Tensions have boiled over regarding imports of cement to Kenya in recent weeks as different importers have received opprobrium in the local press. Last week Dangote Cement was attacked for importing cheap cement into the country from Ethiopia, allegedly off the back of a cheap electricity deal. This week, Chinese imports have been in the firing line, following data reportedly seen by the Business Daily newspaper that showed that the value of Chinese cement imports rose tenfold year-on-year in the first half of 2016.
At the heart of these rows lies a strong demand for cement: Kenya had a cement production utilisation rate of 90% in 2015 according to Kenya National Bureau of Statistics (KNBS) data. It produced 6.35Mt in that year and used 5.71Mt for consumption and stocks. Its utilisation rate has been rising steadily since 2012. It was 93% for the first six months of 2016.
Unfortunately for the local producers this kind of demand attracts competition from within and without. Nigeria’s Dangote Cement is planning to build a 3Mt/yr plant at Kitui and Cemtech Kenya, a subsidiary of India’s Sanghi Group, is planning to build a 1.2Mt/yr plant at Pakot.
Local producer ARM Cement reported both falling turnover and a loss for the first half of 2016. It blamed this on increased competition in Tanzania. However, in 2015 it increased its turnover in Kenya by importing clinker over the border from its new Tanga plant in Tanzania. It also noted a ‘competitive landscape’ in Kenya and lamented the effects of currency devaluation on its financies as a whole. East African Portland Cement had a tougher time of it for its half-year that ended on 31 December 2015, issuing a profit warning of a loss and expected reduced profits despite a rise of 12% in sales revenue. By contrast, Bamburi Cement, LafargeHolcim’s subsidiary, reported both increases in revenue and operating profit in 2015. Although it too noted problems with interest rates and currency depreciation in the country during this period.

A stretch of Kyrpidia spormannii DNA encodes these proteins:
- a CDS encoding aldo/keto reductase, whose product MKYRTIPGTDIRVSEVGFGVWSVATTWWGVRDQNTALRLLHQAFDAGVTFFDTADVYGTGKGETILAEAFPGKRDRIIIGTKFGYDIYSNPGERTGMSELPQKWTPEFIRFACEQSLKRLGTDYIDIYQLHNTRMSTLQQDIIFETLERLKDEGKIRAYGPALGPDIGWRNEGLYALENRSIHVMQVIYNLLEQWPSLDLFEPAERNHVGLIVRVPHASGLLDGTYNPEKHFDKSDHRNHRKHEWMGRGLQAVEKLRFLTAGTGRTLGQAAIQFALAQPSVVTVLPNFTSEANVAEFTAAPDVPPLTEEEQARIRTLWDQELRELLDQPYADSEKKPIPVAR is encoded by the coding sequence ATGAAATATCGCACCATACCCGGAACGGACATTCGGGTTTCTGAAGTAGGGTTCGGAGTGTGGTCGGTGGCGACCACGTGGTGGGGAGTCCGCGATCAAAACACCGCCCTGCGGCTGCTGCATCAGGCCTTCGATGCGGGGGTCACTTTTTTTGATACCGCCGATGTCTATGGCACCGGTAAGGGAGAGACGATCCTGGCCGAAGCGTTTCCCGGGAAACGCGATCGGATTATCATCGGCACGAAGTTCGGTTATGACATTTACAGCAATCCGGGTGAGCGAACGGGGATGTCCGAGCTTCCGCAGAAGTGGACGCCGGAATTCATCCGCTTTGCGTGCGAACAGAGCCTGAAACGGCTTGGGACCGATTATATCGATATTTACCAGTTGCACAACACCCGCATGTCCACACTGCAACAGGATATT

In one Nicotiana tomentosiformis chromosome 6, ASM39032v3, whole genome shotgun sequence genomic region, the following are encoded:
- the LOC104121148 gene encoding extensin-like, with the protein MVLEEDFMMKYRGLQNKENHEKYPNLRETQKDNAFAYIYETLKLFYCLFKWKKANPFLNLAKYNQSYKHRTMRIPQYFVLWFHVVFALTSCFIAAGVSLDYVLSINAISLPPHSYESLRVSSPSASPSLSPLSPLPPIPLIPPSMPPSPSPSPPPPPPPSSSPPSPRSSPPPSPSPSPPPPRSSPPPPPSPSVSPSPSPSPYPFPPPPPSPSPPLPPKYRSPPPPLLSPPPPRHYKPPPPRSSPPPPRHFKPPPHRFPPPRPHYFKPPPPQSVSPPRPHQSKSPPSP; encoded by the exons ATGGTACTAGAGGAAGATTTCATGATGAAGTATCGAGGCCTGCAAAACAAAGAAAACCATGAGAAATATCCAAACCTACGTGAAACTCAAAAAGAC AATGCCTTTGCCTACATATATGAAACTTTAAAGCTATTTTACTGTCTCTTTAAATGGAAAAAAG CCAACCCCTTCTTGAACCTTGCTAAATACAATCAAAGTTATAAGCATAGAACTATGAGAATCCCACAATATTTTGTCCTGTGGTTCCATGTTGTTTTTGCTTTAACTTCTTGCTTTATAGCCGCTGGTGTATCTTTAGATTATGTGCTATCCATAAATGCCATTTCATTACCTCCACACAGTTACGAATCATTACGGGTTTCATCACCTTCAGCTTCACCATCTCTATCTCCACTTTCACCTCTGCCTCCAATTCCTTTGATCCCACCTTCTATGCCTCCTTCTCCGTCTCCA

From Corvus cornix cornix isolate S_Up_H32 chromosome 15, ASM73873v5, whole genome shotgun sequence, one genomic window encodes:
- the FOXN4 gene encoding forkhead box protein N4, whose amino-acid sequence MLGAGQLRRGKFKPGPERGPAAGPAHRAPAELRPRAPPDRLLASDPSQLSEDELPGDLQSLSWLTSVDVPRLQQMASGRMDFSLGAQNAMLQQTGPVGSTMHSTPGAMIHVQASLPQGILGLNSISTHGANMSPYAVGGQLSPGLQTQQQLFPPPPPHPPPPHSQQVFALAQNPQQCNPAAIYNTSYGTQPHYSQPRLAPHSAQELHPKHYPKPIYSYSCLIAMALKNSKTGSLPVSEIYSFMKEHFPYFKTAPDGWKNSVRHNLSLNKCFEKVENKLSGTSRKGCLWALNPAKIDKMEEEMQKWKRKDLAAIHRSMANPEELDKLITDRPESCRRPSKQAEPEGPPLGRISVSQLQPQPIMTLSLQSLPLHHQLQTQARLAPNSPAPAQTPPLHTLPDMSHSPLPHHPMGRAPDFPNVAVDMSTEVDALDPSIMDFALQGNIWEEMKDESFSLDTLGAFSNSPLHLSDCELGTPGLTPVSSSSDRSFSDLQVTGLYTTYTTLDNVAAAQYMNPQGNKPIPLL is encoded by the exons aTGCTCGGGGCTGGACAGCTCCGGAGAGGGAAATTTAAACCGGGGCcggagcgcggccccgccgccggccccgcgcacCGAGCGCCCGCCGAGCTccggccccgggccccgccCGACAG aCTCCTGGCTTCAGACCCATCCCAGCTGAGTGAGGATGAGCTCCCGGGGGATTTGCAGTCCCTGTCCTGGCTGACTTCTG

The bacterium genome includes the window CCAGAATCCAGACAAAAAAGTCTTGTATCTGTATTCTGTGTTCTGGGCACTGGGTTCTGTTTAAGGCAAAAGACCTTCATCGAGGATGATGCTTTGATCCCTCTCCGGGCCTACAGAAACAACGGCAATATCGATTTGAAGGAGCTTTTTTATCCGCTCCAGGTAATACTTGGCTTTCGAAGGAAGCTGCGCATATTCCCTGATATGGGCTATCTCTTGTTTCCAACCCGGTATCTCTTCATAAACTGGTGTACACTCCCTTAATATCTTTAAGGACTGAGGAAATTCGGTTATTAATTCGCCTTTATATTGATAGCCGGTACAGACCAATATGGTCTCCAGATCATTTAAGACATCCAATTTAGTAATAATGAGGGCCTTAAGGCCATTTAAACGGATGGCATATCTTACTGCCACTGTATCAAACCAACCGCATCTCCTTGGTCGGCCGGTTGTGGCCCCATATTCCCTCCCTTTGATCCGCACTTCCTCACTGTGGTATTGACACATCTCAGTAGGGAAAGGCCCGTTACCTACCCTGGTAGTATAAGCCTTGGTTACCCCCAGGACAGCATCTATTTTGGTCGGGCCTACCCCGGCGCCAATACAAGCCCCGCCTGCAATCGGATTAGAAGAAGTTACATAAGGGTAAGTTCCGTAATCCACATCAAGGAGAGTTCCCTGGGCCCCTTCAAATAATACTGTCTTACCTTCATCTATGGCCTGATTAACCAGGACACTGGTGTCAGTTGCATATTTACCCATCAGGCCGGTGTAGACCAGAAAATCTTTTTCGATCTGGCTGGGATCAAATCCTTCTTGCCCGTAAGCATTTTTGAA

The focus on Chinese imports follows Chinese contractors winning some of the biggest infrastructure projects in the country. The China Rail & Bridge Corporation (CRBC), for example, is building a railway between Mombasa and Nairobi. The Business Daily newspaper has found data showing that Chinese cement imports worth US$19.8m to Kenya in the first half of 2016 compared to US$1.99m in the same period of 2015. The background to this is that China has more than doubled the value of all of its imports to Kenya since 2011 according to the KNBS. Total import volumes of clinker from all foreign countries increased by 51% in 2015 from 1.31Mt in 2014, the largest increase in at least five years.
If local cement producers are being locked out of supplying these kind of deals no wonder they are getting angry. However, another angle on what’s happening here might be that local producers who are suffering from increased competition, falling prices and a precarious national financial situation are lashing out at the easiest target. The local press doesn’t appear to have criticised ARM Cement for moving its Tanzanian clinker north of the border for example. Likewise, a Bamburi Cement spokesperson previously said that the producer had supplied 300,000t of cement to the rail project since September 2014, earning it nearly US$10m. Kenya needs cement as it builds its infrastructure. Fortunes will be made and tempers will be lost as it does so.